You place user IDs and passwords as plain text right out in the URLS? Wow! I'm going to totally own your application!
I thought 7070 was the port that WebLogic liked. This is the Tomcat forum.
Regardless, a URL in the form "http://example.com:7070/abc" would be routed to the welcome page of the webapp deployed under the context name of "abc". You could just code up a straight HTML page that says "Access forbidden", configure it as the welcome page in the WEB-INF/web.xml file and be done with it.
An IDE is no substitute for an Intelligent Developer.
Joined: Oct 16, 2012
This is my login page http://example.com:7070/abc (though it actually uses 8080) but I didn't want people to login except a few admins. And the urls must not be restricted. Problem is I have been having login attempts which the boss doesn't like and so he didnt want anybody else accessing this page but the admins.
There is information missing here. The only way that "/abc" can be a "login page" is if you deployed the webapp at the root context and have mapped a servlet to the URL "/abc".
Of course, it also implies that you are using a user-designed "insecurity" system. I call it that, because I've worked with webapps in many environments for many years and have never yet seen a user-designed system that was actually secure.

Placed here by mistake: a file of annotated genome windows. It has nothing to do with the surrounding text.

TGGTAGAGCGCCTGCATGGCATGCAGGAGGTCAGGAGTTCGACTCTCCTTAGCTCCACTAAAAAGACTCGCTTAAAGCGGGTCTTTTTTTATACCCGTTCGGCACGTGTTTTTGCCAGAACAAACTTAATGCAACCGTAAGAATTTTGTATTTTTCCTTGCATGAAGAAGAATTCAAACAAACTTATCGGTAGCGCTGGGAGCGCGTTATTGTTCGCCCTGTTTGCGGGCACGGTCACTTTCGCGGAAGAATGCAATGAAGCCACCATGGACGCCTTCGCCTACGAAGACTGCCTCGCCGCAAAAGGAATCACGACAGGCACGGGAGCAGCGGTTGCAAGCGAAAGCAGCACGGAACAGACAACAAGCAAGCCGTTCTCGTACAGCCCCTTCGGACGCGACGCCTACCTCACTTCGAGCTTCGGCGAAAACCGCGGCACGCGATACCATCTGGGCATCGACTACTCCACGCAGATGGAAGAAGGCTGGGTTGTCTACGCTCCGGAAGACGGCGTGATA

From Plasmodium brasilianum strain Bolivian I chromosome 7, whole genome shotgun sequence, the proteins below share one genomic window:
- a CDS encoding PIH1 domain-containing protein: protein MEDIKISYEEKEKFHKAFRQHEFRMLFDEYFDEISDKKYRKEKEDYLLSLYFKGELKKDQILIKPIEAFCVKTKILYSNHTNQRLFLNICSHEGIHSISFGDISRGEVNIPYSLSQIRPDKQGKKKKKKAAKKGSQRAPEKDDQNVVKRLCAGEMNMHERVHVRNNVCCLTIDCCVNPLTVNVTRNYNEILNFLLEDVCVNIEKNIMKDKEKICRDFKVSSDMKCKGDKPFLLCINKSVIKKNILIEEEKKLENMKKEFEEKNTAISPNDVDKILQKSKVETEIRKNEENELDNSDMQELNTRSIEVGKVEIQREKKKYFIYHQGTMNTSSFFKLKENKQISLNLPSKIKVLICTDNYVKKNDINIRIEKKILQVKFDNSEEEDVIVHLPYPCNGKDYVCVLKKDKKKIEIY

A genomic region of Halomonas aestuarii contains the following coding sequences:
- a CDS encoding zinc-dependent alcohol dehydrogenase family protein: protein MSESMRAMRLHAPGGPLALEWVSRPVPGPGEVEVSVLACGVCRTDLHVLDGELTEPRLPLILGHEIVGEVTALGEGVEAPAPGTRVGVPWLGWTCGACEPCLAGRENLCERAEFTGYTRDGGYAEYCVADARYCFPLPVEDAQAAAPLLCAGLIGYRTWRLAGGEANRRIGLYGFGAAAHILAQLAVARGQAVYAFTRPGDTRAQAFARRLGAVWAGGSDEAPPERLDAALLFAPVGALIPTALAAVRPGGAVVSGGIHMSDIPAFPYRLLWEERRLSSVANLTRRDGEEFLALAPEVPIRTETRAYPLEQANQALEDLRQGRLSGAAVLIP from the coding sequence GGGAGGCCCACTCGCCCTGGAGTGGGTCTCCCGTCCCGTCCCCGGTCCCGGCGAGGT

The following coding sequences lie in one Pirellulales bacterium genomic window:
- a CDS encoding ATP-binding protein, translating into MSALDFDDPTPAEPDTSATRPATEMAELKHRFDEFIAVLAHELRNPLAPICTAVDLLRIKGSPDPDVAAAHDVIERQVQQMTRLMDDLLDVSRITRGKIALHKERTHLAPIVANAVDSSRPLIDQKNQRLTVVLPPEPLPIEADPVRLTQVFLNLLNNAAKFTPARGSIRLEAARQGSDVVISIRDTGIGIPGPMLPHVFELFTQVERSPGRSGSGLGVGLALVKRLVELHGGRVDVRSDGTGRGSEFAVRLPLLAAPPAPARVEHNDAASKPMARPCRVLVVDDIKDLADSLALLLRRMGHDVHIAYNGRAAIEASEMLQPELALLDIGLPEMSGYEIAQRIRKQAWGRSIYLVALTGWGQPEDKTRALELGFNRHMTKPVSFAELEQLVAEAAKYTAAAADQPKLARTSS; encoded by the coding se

The only real way you can block access to a login is to do something like filter out attempts from unauthorized client IP addresses. Until you log in, the app will have no way of knowing who the user is, and therefore no way of knowing whether the user is permitted to log in. The prescience module for Tomcat is currently broken.
I’ve looked at a lot of different solutions, and in my humble opinion Aspose is the way to go. Here’s the link: http://aspose.com
subject: Restricting Access to Home Page but allowing access to everything else under it